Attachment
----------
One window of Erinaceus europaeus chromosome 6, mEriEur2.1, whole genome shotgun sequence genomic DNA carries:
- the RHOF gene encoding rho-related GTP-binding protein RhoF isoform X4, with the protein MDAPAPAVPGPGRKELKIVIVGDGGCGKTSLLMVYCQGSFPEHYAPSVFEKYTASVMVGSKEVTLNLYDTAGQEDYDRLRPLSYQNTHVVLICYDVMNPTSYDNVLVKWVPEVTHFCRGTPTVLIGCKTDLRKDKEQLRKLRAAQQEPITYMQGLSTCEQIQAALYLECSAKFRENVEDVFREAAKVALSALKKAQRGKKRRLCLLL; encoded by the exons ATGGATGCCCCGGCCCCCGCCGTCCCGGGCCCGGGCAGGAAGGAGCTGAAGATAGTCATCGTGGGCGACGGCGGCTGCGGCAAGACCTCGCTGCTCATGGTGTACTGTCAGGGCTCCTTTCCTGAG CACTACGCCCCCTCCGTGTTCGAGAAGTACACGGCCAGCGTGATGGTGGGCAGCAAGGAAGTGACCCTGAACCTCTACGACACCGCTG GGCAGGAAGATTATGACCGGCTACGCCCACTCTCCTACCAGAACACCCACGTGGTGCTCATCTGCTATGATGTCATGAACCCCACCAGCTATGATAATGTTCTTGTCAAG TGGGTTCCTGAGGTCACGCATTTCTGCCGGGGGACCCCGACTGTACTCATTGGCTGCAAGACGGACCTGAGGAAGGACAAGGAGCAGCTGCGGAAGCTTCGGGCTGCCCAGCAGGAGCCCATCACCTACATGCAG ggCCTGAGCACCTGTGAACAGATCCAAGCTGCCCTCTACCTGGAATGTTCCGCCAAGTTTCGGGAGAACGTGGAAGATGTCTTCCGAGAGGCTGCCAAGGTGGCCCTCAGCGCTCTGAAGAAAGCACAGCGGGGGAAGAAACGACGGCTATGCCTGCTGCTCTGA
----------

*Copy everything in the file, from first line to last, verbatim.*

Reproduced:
One window of Erinaceus europaeus chromosome 6, mEriEur2.1, whole genome shotgun sequence genomic DNA carries:
- the RHOF gene encoding rho-related GTP-binding protein RhoF isoform X4, with the protein MDAPAPAVPGPGRKELKIVIVGDGGCGKTSLLMVYCQGSFPEHYAPSVFEKYTASVMVGSKEVTLNLYDTAGQEDYDRLRPLSYQNTHVVLICYDVMNPTSYDNVLVKWVPEVTHFCRGTPTVLIGCKTDLRKDKEQLRKLRAAQQEPITYMQGLSTCEQIQAALYLECSAKFRENVEDVFREAAKVALSALKKAQRGKKRRLCLLL; encoded by the exons ATGGATGCCCCGGCCCCCGCCGTCCCGGGCCCGGGCAGGAAGGAGCTGAAGATAGTCATCGTGGGCGACGGCGGCTGCGGCAAGACCTCGCTGCTCATGGTGTACTGTCAGGGCTCCTTTCCTGAG CACTACGCCCCCTCCGTGTTCGAGAAGTACACGGCCAGCGTGATGGTGGGCAGCAAGGAAGTGACCCTGAACCTCTACGACACCGCTG GGCAGGAAGATTATGACCGGCTACGCCCACTCTCCTACCAGAACACCCACGTGGTGCTCATCTGCTATGATGTCATGAACCCCACCAGCTATGATAATGTTCTTGTCAAG TGGGTTCCTGAGGTCACGCATTTCTGCCGGGGGACCCCGACTGTACTCATTGGCTGCAAGACGGACCTGAGGAAGGACAAGGAGCAGCTGCGGAAGCTTCGGGCTGCCCAGCAGGAGCCCATCACCTACATGCAG ggCCTGAGCACCTGTGAACAGATCCAAGCTGCCCTCTACCTGGAATGTTCCGCCAAGTTTCGGGAGAACGTGGAAGATGTCTTCCGAGAGGCTGCCAAGGTGGCCCTCAGCGCTCTGAAGAAAGCACAGCGGGGGAAGAAACGACGGCTATGCCTGCTGCTCTGA